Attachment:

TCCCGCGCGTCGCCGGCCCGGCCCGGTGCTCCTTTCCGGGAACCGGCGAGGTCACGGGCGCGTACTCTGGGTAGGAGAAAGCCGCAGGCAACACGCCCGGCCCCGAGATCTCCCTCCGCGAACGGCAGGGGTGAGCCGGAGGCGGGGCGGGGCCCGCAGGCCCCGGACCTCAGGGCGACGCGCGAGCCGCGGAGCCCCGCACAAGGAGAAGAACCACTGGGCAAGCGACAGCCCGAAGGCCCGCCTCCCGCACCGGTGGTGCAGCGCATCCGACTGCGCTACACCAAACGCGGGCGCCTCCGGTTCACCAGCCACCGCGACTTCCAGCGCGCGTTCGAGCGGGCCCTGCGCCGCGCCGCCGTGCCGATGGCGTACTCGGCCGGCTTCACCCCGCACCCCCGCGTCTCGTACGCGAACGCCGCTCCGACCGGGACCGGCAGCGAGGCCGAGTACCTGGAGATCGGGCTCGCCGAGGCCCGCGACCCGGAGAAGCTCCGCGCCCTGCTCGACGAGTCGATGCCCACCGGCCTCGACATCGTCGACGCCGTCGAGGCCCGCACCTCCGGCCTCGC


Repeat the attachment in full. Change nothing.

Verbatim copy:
TCCCGCGCGTCGCCGGCCCGGCCCGGTGCTCCTTTCCGGGAACCGGCGAGGTCACGGGCGCGTACTCTGGGTAGGAGAAAGCCGCAGGCAACACGCCCGGCCCCGAGATCTCCCTCCGCGAACGGCAGGGGTGAGCCGGAGGCGGGGCGGGGCCCGCAGGCCCCGGACCTCAGGGCGACGCGCGAGCCGCGGAGCCCCGCACAAGGAGAAGAACCACTGGGCAAGCGACAGCCCGAAGGCCCGCCTCCCGCACCGGTGGTGCAGCGCATCCGACTGCGCTACACCAAACGCGGGCGCCTCCGGTTCACCAGCCACCGCGACTTCCAGCGCGCGTTCGAGCGGGCCCTGCGCCGCGCCGCCGTGCCGATGGCGTACTCGGCCGGCTTCACCCCGCACCCCCGCGTCTCGTACGCGAACGCCGCTCCGACCGGGACCGGCAGCGAGGCCGAGTACCTGGAGATCGGGCTCGCCGAGGCCCGCGACCCGGAGAAGCTCCGCGCCCTGCTCGACGAGTCGATGCCCACCGGCCTCGACATCGTCGACGCCGTCGAGGCCCGCACCTCCGGCCTCGC